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Toxicological data requirements (1/2)
Within the context of REACH, toxicological information is required for the specific purposes of classification and labelling, determination of the Persistent, Bioaccumulative and Toxic (PBT) status, Chemical Safety Assessment (CSA) and Report (CSR) and determination of any need for risk management measures. The toxicological information that shall be submitted for registration and substance evaluation purposes is specified in REACH annexes VI to XI. For an overview, see information requirements for registration. The health effects to be considered by registrants are detailed below.
Health effects considered
Skin and eye irritation/corrosion and respiratory irritation
Irritation and corrosion are local effects, i.e. changes occur at the site of first contact of the substance with the skin, eye, or mucous epithelia such as the respiratory tract. Corrosive substances may destroy living tissues with which they come into contact after single exposure. Irritant substances are non-corrosive substances which, through immediate contact with the tissue under consideration may cause inflammation after single exposure. Substances that cause irritant effects only after repeated exposure are not classified as irritants. Skin and/or eye irritation refers to the production of fully reversible changes following application of a substance (in the case of eye irritation, when application is performed to the anterior surface of the eye). Corrosive substances produce irreversible effects such as necrosis through the epidermis and into the dermis, ocular tissue damages or decay of vision. Chemicals which are classified for respiratory irritation may provoke irritations similar to skin or eye irritations. They may also cause other toxic effects, in relation with interactions with the vegetative nervous system and leading to reflex responses (sneezing, coughing, respiratory symptoms, etc). These effects are reversible. Testing for respiratory irritation is not required under REACH as no validated guidelines are available. Nevertheless, existing and available data that provide evidence of the respiratory irritation potential of a substance should be taken into account.
Skin and respiratory sensitisation
A sensitiser is an agent that is able to cause an allergic response in susceptible individuals. The allergic reaction occurs if a previous exposure has led to the development of immunity against the substance (i.e. sensitisation step). The effects arise on the occasion of later contact: allergic contact dermatitis, allergic rhinitis, asthma.,etc. No information requirements are present under REACH for respiratory sensitisation. However, respiratory sensitisers are indicated for harmonised classification and labelling in article 36 of regulation (EC) no 1272/2008.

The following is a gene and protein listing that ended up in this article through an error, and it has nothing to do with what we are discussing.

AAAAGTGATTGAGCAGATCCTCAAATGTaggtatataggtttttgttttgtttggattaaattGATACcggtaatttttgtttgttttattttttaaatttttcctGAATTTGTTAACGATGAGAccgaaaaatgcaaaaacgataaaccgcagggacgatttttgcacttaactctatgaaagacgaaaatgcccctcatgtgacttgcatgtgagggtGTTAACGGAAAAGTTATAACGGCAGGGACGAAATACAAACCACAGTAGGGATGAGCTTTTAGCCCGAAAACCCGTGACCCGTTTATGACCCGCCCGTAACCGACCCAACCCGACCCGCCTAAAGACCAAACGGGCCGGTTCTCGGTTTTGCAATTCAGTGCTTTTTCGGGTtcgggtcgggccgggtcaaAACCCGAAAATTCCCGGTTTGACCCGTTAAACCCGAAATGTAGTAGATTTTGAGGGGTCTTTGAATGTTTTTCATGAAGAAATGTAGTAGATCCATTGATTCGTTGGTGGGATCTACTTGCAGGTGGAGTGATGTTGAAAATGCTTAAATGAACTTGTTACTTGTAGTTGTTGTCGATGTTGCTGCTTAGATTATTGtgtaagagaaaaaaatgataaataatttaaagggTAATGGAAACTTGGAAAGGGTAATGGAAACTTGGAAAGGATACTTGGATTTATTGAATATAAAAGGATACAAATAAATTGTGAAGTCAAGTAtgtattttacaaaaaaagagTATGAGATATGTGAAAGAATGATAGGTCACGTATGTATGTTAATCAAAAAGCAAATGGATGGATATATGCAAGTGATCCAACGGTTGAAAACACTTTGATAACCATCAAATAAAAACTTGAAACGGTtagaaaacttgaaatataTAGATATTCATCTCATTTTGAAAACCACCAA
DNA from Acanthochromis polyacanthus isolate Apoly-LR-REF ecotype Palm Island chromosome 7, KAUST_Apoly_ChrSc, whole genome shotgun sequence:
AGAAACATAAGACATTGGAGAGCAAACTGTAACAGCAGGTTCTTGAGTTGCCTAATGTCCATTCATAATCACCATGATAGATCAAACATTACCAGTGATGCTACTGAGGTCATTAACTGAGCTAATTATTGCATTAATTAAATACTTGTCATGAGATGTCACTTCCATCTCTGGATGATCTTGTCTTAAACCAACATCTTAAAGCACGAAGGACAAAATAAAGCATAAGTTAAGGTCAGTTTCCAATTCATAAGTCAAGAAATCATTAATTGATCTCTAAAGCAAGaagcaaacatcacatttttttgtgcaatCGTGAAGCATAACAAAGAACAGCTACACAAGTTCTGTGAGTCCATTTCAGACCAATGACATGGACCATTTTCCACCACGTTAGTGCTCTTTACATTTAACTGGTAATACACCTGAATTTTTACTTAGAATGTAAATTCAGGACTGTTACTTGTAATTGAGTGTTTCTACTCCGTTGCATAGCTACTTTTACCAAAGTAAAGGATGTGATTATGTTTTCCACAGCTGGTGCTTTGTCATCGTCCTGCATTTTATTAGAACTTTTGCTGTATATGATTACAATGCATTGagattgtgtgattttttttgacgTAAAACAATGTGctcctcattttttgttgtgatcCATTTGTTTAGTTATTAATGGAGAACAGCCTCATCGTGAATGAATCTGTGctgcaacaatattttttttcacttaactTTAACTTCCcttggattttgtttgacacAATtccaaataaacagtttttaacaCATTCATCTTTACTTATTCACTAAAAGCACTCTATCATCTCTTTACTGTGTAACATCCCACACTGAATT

Acute toxicity concerns the adverse effects, which may result from a single exposure or multiple exposures within 24 hours to a substance. Exposure relates to the oral, dermal or inhalation routes. Assessment of the acute toxic potential of a chemical is necessary to determine the adverse health effects that might occur following accidental or deliberate short-term exposure: the types of toxic effects, their time of onset, duration and severity, the dose-response relationships, and the sex differences in response. The investigated damages can be clinical signs of toxicity, abnormal body weight changes, and/or pathological changes in organs and tissues, which in some cases may result in death.
Repeated dose toxicity
The repeated dose toxicity comprises the general toxicological effects occurring as a result of repeated daily exposure to a substance for a part of the expected lifespan (sub-acute or sub-chronic exposure) or for the major part of the lifespan (chronic exposure).
Reproductive toxicity is of obvious high concern because the continuance of the human species is dependent on the integrity of the reproductive cycle. It is characterised by multiple diverse endpoints, such as impairment of male and female reproductive functions or capacity (fertility), induction of non-heritable harmful effects on the progeny (developmental toxicity) and effects on or mediated via lactation.
Mutagenicity and carcinogenicity
Mutagenicity refers to the induction of permanent transmissible changes in the amount or structure of the genetic material of cells or organisms. These changes may involve a single gene or gene segment, a block of genes or chromosomes.
Chemicals are defined as carcinogenic if they induce tumours, increase tumour incidence and/or malignancy or shorten the time to tumour occurrence. Carcinogenic chemicals have conventionally been divided into two categories according to the presumed mode of action. Non-genotoxic modes of action include epigenetic changes, i.e., effects that do not involve alterations in DNA but that may influence gene expression, altered cell-cell communication, or other factors involved in the carcinogenic process. The objective of investigating the carcinogenicity of chemicals is to identify potential human carcinogens, their mode(s) of action, and their potency.
The expression of toxicity arising from exposure to a substance is a consequence of a chain of events that results in the affected tissues of an organism receiving the ultimate toxicant in amounts that cause an adverse effect. The concentration of the ultimate toxicant at the biological target site depends on the absorption, distribution, metabolism and excretion. According to REACH annexe VIII, the assessment of these processes, i.e. the toxicokinetics behaviour is required from the relevant available information. There is no obligation to generate new data.